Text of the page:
Reuben GarnerThe Benchmark Company — Analyst

Thanks, guys. Good luck into the rest of the year.

Scott ZuehlkeSenior Vice President, Chief Financial Officer, and Treasurer

Thanks.

George WilsonPresident and Chief Executive Officer

Thanks, Reuben.

Operator

Your next question is from Steven Ramsey of Thompson Research Group. Your line is now open.

Steven RamseyThomson Research Group — Analyst

Hey. Good morning, guys. I wanted to follow up on the capacity and labor utilization topic to make sure I understand your previous commentary, George, was it the ability to take on more volume. Is that in all segments? Or are you talking just the CAD MC segment? And I guess to connect the dots, does capex need to increase from this $30 million-ish level for you to be able to take on more volumes over the next year or so?

George WilsonPresident and Chief Executive Officer

So the first part of your question, my answer was generally directed toward cabinets, our ability to take on additional revenue in the North American Fenestration segment. Screens, it would be partly labor and going after a new geographic segment of the country that’s not served. But for the most part, the North American Fenestration growth would be dictated on our ability to get raw materials. Cabinets is going to be more labor-driven.

As it relates to your capex question, early insight is we anticipate 2022 might have a higher level of capex for growth initiatives. And we’re comfortable with that and feel like our cash flows, in terms of all of our objectives, supports that and would position us well for good growth.

Steven RamseyThomson Research Group — Analyst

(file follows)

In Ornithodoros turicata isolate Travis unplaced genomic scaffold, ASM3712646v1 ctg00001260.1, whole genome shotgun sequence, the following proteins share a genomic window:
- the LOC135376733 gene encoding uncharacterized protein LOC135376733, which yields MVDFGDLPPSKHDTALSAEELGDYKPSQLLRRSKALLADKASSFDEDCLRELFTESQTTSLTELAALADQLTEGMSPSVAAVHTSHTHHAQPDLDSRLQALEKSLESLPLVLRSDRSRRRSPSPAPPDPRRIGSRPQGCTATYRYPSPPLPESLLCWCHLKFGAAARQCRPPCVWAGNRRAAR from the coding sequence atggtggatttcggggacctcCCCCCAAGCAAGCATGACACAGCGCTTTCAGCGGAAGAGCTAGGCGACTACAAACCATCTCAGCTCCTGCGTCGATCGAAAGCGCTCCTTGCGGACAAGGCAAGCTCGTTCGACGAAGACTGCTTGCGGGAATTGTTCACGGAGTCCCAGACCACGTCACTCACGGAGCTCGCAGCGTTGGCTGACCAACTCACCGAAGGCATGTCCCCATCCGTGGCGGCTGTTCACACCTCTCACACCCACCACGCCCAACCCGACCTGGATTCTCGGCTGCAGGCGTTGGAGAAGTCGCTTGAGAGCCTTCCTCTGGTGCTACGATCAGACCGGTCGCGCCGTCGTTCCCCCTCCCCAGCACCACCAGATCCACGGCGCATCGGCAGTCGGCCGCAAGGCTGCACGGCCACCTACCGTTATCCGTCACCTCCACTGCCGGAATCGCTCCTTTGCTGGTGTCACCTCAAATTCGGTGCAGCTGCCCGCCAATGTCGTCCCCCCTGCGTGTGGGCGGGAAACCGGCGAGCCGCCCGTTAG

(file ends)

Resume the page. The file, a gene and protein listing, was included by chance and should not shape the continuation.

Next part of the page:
OK. Great. And then on the inventory investment you’ve made that makes sense so far. I guess how do you think about incremental investment in inventory from here, do you think inventory will take up more capital early on in 2023 or 2022? Or will that investment moderate as you move forward?

George WilsonPresident and Chief Executive Officer

I would anticipate probably a growth in inventory. Listen, right now, if we can get raw materials, we’re going to get them. That’s kind of the mode we’re in right now. Us and probably every other business, if there are critical components, you buy what you can get.

So ultimately, what we want to get to is to a point where we can start building some levels of finished goods to improve our fill rates and start getting the backlog down. But that’s going to take some time. But long answer to — yes, I think that will be part of our cash usage in 2022 and probably into 2023.

Steven RamseyThomson Research Group — Analyst

OK. Great. And lastly, just to maybe make sure I understand something. This elevated backlog you have, it seems to be a common thread in all the building products and construction world.

For you, this backlog burn off to more normalized backlogs. Do you expect that to happen in the next couple of quarters? Or do you really not have this much visibility into that as you would like?

George WilsonPresident and Chief Executive Officer

I wish I had better visibility. I think that over the course of the last year and a half, that’s the one thing that has changed is the level of visibility through all of our customer change. I anticipate that it’s going to take a solid 12 to 18 months for the whole industry to start bleeding that down. It is a large backlog that’s being driven by multiple things.

You’ve got the labor challenges, you’ve got raw material, you’ve got freight issues. So there’s not one silver bullet that if this clears up. So I think it’s going to be a 12 to 18 months. And again, that’s what we keep saying why we think that the cycle is going to be extended by multiple years because of that phenomenon.

Steven RamseyThomson Research Group — Analyst

Great. Thanks for the color.

George WilsonPresident and Chief Executive Officer

Thanks, Steven.

Operator

Your next question is from Ken Zener of KeyBanc. Your line is now open.

Ken ZenerKeyBanc Capital Markets — Analyst

George, Scott, good morning.

Scott ZuehlkeSenior Vice President, Chief Financial Officer, and Treasurer

Good morning.